Baroness Sater (Con) [V]: My Lords, the £2.5 million announced in May is a welcome addition to the Female Offender Strategy. Nearly 60% of women entering prison have experienced domestic abuse. There has been a clear increase in domestic abuse, with mental health and other issues increasing during the Covid pandemic. Does the Minister have confidence that the Female Offender Strategy is still fit for purpose and, if not, what changes are being considered to take account of the new demands?
Baroness Scott of Bybrook (Con): I thank my noble friend. We do remain committed to the strategy. We also think that it is flexible enough, within its policies, to be able to deal with the situation we find ourselves in at the moment. The Government have also given £76 million to support very vulnerable people during the pandemic, £2.5 million of which came from the Ministry of Justice to charities supporting victims of sexual abuse and domestic violence. We also, let us not forget, launched the new You Are Not Alone campaign during the pandemic, which is helping victims. They include female offenders, of course, as we help those who are victims of domestic abuse during the lockdown and pandemic period.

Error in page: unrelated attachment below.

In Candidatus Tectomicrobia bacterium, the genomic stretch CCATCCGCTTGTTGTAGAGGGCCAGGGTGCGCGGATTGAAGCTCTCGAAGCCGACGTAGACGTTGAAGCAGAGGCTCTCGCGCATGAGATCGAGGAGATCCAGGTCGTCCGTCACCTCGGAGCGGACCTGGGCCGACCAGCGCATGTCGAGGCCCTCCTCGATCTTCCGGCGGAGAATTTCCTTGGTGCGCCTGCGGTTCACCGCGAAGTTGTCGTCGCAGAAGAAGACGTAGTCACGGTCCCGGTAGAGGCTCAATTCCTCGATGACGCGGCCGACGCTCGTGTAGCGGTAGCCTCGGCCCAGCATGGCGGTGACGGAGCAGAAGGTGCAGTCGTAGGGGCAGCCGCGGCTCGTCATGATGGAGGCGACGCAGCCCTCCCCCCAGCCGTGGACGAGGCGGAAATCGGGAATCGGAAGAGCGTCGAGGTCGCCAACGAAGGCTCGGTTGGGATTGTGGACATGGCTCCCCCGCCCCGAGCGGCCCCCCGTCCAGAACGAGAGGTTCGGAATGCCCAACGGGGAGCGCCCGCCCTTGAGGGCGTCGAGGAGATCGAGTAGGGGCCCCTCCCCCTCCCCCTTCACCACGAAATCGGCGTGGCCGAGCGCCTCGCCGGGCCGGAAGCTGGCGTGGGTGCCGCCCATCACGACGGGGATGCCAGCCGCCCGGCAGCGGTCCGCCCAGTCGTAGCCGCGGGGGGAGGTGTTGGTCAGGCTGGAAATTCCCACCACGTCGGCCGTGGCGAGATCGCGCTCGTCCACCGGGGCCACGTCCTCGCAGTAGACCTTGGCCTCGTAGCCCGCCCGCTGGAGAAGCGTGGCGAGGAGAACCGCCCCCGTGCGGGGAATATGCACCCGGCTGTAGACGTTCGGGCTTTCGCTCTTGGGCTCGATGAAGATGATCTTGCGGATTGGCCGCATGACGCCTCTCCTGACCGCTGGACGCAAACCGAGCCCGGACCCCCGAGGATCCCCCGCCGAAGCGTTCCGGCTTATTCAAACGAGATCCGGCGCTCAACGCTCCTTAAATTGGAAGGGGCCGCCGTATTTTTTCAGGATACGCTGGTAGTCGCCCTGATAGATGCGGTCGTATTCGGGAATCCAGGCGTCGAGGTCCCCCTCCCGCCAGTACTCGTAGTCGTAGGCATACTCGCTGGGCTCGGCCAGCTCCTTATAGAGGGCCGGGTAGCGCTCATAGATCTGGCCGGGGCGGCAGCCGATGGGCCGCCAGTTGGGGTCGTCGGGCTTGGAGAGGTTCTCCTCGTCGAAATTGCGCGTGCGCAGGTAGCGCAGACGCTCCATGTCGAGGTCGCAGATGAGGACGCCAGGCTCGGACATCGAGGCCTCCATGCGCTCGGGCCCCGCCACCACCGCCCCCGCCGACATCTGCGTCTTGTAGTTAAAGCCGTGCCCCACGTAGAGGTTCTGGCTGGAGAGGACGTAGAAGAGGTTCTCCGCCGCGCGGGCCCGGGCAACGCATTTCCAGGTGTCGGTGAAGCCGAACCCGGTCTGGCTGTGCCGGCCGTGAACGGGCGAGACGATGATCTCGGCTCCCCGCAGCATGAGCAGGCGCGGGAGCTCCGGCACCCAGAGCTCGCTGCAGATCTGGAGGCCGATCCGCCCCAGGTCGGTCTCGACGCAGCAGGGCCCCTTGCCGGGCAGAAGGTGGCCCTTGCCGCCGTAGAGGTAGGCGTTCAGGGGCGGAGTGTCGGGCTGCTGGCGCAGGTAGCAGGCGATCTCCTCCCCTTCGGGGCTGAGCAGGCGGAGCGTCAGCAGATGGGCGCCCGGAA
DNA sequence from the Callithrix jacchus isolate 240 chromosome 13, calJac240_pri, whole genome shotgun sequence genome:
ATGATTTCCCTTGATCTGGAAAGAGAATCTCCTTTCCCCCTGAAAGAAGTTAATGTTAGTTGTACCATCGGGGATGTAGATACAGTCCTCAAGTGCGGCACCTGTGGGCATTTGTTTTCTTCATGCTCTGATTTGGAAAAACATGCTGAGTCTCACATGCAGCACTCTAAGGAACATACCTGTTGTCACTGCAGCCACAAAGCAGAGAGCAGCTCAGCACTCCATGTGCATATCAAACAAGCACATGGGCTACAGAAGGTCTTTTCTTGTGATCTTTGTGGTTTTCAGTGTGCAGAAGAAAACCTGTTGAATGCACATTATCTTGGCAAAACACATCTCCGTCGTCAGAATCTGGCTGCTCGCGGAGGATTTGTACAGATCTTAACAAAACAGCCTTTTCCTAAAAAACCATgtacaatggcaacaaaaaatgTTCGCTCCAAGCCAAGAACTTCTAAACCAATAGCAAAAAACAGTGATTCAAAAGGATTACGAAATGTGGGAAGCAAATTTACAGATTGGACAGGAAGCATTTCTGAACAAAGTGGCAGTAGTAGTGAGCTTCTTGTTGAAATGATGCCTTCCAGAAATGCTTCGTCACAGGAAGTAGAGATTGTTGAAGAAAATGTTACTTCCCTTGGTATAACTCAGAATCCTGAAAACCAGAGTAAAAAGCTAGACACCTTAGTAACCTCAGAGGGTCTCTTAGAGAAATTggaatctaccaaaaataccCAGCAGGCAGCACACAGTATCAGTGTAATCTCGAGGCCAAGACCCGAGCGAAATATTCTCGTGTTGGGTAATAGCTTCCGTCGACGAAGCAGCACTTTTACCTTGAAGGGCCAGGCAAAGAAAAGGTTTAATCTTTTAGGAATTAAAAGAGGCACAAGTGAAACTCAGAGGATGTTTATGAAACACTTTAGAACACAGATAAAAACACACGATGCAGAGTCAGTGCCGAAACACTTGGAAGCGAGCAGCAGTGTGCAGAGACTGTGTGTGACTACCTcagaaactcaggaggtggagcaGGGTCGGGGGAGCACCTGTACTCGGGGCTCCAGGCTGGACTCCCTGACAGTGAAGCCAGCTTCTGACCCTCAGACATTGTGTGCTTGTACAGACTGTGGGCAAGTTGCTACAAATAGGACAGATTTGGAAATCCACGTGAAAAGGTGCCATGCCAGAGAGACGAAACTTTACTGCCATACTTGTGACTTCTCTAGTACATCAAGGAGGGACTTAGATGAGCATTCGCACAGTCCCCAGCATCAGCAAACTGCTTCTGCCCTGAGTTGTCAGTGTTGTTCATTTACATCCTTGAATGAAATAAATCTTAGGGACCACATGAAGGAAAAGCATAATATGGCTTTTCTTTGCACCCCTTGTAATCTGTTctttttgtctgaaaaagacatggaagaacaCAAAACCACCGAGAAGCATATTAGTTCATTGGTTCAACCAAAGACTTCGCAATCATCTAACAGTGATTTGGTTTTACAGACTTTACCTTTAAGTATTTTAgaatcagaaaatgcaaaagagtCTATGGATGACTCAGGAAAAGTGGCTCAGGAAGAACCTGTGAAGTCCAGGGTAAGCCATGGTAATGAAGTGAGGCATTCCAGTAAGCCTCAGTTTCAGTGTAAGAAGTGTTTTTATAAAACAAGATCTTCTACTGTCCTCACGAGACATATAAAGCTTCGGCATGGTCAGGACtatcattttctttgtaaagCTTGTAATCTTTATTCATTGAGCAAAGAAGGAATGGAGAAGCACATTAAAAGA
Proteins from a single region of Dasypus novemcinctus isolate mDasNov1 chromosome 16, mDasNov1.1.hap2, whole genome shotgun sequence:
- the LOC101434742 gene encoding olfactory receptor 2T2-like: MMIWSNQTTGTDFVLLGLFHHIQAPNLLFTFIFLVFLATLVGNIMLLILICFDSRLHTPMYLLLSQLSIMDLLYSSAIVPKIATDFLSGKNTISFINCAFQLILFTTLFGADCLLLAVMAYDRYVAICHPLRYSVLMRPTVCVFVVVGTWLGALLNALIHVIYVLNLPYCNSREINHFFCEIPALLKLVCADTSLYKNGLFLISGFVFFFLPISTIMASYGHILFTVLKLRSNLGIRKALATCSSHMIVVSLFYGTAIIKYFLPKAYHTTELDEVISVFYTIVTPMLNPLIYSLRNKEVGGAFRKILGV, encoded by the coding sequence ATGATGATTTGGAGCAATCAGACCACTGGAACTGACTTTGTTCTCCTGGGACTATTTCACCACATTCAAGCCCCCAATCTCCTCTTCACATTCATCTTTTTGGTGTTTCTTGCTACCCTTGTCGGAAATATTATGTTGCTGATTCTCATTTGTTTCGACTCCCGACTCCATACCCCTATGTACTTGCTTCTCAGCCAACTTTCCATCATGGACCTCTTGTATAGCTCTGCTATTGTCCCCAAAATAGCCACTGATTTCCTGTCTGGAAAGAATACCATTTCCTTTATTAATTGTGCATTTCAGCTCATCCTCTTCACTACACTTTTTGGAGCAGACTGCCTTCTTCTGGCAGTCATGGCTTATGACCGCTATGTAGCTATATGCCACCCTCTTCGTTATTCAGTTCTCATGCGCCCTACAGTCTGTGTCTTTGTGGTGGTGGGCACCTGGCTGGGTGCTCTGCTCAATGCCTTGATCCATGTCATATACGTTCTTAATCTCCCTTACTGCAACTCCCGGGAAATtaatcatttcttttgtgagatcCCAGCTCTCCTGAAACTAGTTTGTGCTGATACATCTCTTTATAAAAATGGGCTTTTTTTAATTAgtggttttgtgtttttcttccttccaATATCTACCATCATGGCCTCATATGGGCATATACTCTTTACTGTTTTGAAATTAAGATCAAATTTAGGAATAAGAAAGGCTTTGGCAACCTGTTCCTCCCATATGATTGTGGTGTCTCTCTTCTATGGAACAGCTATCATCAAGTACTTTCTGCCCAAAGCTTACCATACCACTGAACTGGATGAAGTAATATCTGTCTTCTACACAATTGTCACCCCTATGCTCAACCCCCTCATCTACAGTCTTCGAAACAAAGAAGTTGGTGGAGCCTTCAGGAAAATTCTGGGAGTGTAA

Lord Woolf (CB) [V]: My Lords, would the Minister tell me what steps she has taken to ensure that, in the sentencing of female offenders, the courts do so to custody only in cases where there really is no alternative?
Baroness Scott of Bybrook (Con): The noble and learned Lord brings up an extremely important point. One of the biggest issues is to make sure that pre-sentencing assessments are done very well by very experienced and trained people. We are also working with the health community to make sure that, before sentencing, any health issues of offenders are dealt with in accordance with the new rules.
Lord Falconer of Thoroton (Lab): The Female Offender Strategy was well received in 2018. The concern is about whether or not it is being effectively implemented. Paragraph 76 of the strategy says:
“We are committing to work with partners to develop a ‘residential women’s centres’ pilot in at least five sites across England and Wales.”